New long-range electric cars will tap into sporting pedigree of famous names.
The revived Opel Manta will arrive in 2025 to spearhead the transition of Opel into an electric-only brand – and it will be among the first in a wave of bespoke EVs from new industry giant Stellantis, alongside a reinvented Lancia Delta.
Whereas the original Manta of 1970 was a rear-driven coupe, the new one will be an electric coupé-SUV. Like Ford has done with the Mustang Mach-E, Opel bosses believe that using a classic name will give the new Manta some sporting pedigree.
It’s unclear if they will come to Australia but Stellantis will be producing the Manta in RHD for the UK. While there was never a Vauxhall-badged Manta in the past, the model does have heritage there. The first iteration was sold as the Opel Manta, before later versions were rebranded as the Vauxhall Cavalier Sports Hatch and Cavalier Coupe.
The return of the Manta was confirmed in July, when Opel and Vauxhall confirmed that they would launch only new electric cars from 2027. The British brand already offers electric versions of the Corsa supermini and Mokka crossover, and the impending new Astra will also be available as an EV. The Manta would probably sit just above that hatchback in Vauxhall’s range.
While no technical details for the SUV have been confirmed, it will use one of the four new bespoke EV architectures being developed by Stellantis. The most likely is the STLA Medium platform for C-and D-segment cars. This can house a battery of up to 104kWh, delivering a range of around 700km, and be fitted with one or two motors. The latter set-up affords all wheel drive, which could give the Manta the performance to reflect its history.
Stellantis says the motors used on its new platforms can offer 0-100km/h times of around 2.0sec. The motor earmarked for the STLA Medium can make between 120kW and 180kW, so a dual-motor Manta could offer in excess of 290kW.
The Manta should serve as something of a halo car for Opel and Vauxhall, sitting in a fast-growing market segment and giving the brands a performance edge. It is likely to be pitched as a rival to the Mustang Mach-E, Hyundai Ioniq 5, Kia EV6 and Volkswagen ID 4.
Stellantis plots Lancia revival
The four EV platforms being developed by Stellantis will be used across all 14 of its brands, which also include Alfa Romeo, Citroën, DS, Fiat, Jeep, Lancia, Maserati and Peugeot. The economies of scale enabledby the platform sharing will allow each to rapidly expand its line-up, which will be of particular benefit to marques that offer few models, such as Alfa Romeo, DS and Lancia.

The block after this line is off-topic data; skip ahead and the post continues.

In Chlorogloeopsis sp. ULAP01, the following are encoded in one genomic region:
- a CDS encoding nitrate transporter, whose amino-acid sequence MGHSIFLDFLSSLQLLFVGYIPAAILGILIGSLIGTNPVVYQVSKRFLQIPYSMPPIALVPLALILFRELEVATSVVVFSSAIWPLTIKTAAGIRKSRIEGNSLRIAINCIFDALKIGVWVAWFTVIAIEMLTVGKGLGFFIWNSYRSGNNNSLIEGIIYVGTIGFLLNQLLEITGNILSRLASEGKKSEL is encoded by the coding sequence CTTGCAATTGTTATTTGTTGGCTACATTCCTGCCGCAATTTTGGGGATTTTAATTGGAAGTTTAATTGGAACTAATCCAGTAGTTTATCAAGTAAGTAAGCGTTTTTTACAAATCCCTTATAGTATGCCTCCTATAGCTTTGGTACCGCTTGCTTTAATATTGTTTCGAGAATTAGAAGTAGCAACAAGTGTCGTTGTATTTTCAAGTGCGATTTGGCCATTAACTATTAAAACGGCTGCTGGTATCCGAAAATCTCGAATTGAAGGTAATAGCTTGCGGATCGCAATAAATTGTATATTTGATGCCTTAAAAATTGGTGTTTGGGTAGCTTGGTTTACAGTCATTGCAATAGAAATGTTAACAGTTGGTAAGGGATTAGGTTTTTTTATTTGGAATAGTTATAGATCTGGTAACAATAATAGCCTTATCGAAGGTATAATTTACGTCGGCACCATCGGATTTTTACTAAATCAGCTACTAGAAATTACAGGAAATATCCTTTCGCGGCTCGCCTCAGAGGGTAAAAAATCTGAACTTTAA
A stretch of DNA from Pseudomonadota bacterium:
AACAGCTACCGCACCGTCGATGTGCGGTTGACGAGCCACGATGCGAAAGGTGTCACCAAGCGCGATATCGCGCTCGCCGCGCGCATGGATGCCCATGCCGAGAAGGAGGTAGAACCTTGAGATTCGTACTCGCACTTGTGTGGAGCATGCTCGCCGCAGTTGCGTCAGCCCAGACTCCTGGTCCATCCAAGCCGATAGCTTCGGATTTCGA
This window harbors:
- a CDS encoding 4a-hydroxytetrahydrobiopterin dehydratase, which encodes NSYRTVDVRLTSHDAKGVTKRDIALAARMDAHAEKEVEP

Alfa Romeo bosses have already confirmed the firm will launch at least one new car each year between now and 2025, starting with the forthcoming Tonale crossover. Those models are to likely include Alfa Romeo’s first bespoke EVs, which could use the STLA Large platform that’s designed for performance cars and can house motors producing up to 325kW.
Meanwhile, Stellantis has bold plans to reinvent Lancia, which was left to flounder in the latter days of Fiat Chrysler Automobiles to such an extent that it now sells just a single car – the Ypsilon supermini – and only in its home country.
New Lancia boss Luca Napolitano recently confirmed that a new Ypsilon will come in 2024, followed by a new Delta hatchback, reviving a fabled name not used since 2014.
The original Delta, best remembered for its success in rallying (see below), was sold from 1979 until 1999.
The future Delta EV is likely to follow the spirit of the 2008 model in aiming for an upmarket premium audience to fit Lancia’s new positioning. Napolitano said that “it will be a true Delta: an exciting car, a manifesto of progress and technology. And obviously it will be electric.”
The rich rallying history of the Delta and Manta
The Delta S4 was one of the quickest Group B rally cars, and when those were banned, Lancia was quick to respond by developing the Delta HF 4WD. That and the follow-up HF Integrale dominated the World RallyChampionship, winning six makes’ titles from 1987 to 1992 and three drivers’ crowns.
The Manta 400 wasn’t one of the stand-out cars of the WRC’s Group B era, but it went on to have plenty of success at national level. Jimmy McRae and Russell Brookes claimed the British title in Mantas in 1984 and 1985, while other versions of the coupé proved highly successful in club rallying.